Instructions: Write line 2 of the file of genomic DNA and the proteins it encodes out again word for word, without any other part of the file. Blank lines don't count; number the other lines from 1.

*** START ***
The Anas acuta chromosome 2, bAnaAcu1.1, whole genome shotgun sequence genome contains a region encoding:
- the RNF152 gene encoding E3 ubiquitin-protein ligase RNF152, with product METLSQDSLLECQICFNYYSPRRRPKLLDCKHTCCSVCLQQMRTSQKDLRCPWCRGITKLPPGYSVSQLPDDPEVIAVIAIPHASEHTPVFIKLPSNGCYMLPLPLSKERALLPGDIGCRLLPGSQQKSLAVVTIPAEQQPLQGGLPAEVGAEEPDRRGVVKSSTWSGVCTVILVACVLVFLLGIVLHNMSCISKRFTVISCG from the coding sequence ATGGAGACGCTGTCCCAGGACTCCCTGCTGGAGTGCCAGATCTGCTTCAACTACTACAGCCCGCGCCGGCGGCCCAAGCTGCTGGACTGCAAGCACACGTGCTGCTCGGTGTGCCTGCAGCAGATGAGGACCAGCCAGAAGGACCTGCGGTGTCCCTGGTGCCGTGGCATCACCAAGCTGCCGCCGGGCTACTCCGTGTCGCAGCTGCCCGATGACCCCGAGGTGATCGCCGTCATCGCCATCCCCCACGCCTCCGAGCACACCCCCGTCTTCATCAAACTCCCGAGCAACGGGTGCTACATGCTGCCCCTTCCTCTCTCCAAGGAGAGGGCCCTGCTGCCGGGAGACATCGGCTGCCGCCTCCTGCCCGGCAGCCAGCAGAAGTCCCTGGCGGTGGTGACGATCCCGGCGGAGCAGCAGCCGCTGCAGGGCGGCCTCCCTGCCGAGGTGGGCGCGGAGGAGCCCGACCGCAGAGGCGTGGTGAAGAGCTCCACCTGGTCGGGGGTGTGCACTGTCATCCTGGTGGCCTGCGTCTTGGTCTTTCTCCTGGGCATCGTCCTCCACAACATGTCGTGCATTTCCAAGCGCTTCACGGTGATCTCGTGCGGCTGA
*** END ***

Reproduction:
- the RNF152 gene encoding E3 ubiquitin-protein ligase RNF152, with product METLSQDSLLECQICFNYYSPRRRPKLLDCKHTCCSVCLQQMRTSQKDLRCPWCRGITKLPPGYSVSQLPDDPEVIAVIAIPHASEHTPVFIKLPSNGCYMLPLPLSKERALLPGDIGCRLLPGSQQKSLAVVTIPAEQQPLQGGLPAEVGAEEPDRRGVVKSSTWSGVCTVILVACVLVFLLGIVLHNMSCISKRFTVISCG from the coding sequence ATGGAGACGCTGTCCCAGGACTCCCTGCTGGAGTGCCAGATCTGCTTCAACTACTACAGCCCGCGCCGGCGGCCCAAGCTGCTGGACTGCAAGCACACGTGCTGCTCGGTGTGCCTGCAGCAGATGAGGACCAGCCAGAAGGACCTGCGGTGTCCCTGGTGCCGTGGCATCACCAAGCTGCCGCCGGGCTACTCCGTGTCGCAGCTGCCCGATGACCCCGAGGTGATCGCCGTCATCGCCATCCCCCACGCCTCCGAGCACACCCCCGTCTTCATCAAACTCCCGAGCAACGGGTGCTACATGCTGCCCCTTCCTCTCTCCAAGGAGAGGGCCCTGCTGCCGGGAGACATCGGCTGCCGCCTCCTGCCCGGCAGCCAGCAGAAGTCCCTGGCGGTGGTGACGATCCCGGCGGAGCAGCAGCCGCTGCAGGGCGGCCTCCCTGCCGAGGTGGGCGCGGAGGAGCCCGACCGCAGAGGCGTGGTGAAGAGCTCCACCTGGTCGGGGGTGTGCACTGTCATCCTGGTGGCCTGCGTCTTGGTCTTTCTCCTGGGCATCGTCCTCCACAACATGTCGTGCATTTCCAAGCGCTTCACGGTGATCTCGTGCGGCTGA